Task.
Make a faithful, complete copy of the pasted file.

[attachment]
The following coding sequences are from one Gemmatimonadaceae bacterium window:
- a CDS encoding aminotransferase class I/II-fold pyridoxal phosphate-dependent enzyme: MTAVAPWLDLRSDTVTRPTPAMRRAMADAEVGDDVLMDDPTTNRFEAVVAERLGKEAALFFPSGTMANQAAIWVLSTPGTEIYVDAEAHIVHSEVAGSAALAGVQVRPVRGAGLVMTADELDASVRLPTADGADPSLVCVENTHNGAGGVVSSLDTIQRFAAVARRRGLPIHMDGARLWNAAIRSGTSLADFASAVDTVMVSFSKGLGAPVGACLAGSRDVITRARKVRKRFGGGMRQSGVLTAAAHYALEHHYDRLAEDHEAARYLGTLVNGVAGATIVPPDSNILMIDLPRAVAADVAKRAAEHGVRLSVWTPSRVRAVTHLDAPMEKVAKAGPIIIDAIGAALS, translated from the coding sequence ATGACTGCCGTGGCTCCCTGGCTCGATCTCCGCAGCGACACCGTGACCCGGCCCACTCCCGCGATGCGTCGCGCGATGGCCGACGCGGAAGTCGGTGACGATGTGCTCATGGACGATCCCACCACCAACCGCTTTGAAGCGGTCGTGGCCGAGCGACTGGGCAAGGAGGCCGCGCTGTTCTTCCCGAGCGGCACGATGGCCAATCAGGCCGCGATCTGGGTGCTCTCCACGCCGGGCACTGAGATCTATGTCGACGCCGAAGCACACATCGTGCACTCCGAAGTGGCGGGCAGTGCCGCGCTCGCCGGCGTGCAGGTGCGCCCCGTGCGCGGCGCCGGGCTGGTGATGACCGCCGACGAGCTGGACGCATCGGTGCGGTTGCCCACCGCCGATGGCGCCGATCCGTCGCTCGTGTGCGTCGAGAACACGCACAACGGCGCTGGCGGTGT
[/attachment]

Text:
The following coding sequences are from one Gemmatimonadaceae bacterium window:
- a CDS encoding aminotransferase class I/II-fold pyridoxal phosphate-dependent enzyme: MTAVAPWLDLRSDTVTRPTPAMRRAMADAEVGDDVLMDDPTTNRFEAVVAERLGKEAALFFPSGTMANQAAIWVLSTPGTEIYVDAEAHIVHSEVAGSAALAGVQVRPVRGAGLVMTADELDASVRLPTADGADPSLVCVENTHNGAGGVVSSLDTIQRFAAVARRRGLPIHMDGARLWNAAIRSGTSLADFASAVDTVMVSFSKGLGAPVGACLAGSRDVITRARKVRKRFGGGMRQSGVLTAAAHYALEHHYDRLAEDHEAARYLGTLVNGVAGATIVPPDSNILMIDLPRAVAADVAKRAAEHGVRLSVWTPSRVRAVTHLDAPMEKVAKAGPIIIDAIGAALS, translated from the coding sequence ATGACTGCCGTGGCTCCCTGGCTCGATCTCCGCAGCGACACCGTGACCCGGCCCACTCCCGCGATGCGTCGCGCGATGGCCGACGCGGAAGTCGGTGACGATGTGCTCATGGACGATCCCACCACCAACCGCTTTGAAGCGGTCGTGGCCGAGCGACTGGGCAAGGAGGCCGCGCTGTTCTTCCCGAGCGGCACGATGGCCAATCAGGCCGCGATCTGGGTGCTCTCCACGCCGGGCACTGAGATCTATGTCGACGCCGAAGCACACATCGTGCACTCCGAAGTGGCGGGCAGTGCCGCGCTCGCCGGCGTGCAGGTGCGCCCCGTGCGCGGCGCCGGGCTGGTGATGACCGCCGACGAGCTGGACGCATCGGTGCGGTTGCCCACCGCCGATGGCGCCGATCCGTCGCTCGTGTGCGTCGAGAACACGCACAACGGCGCTGGCGGTGT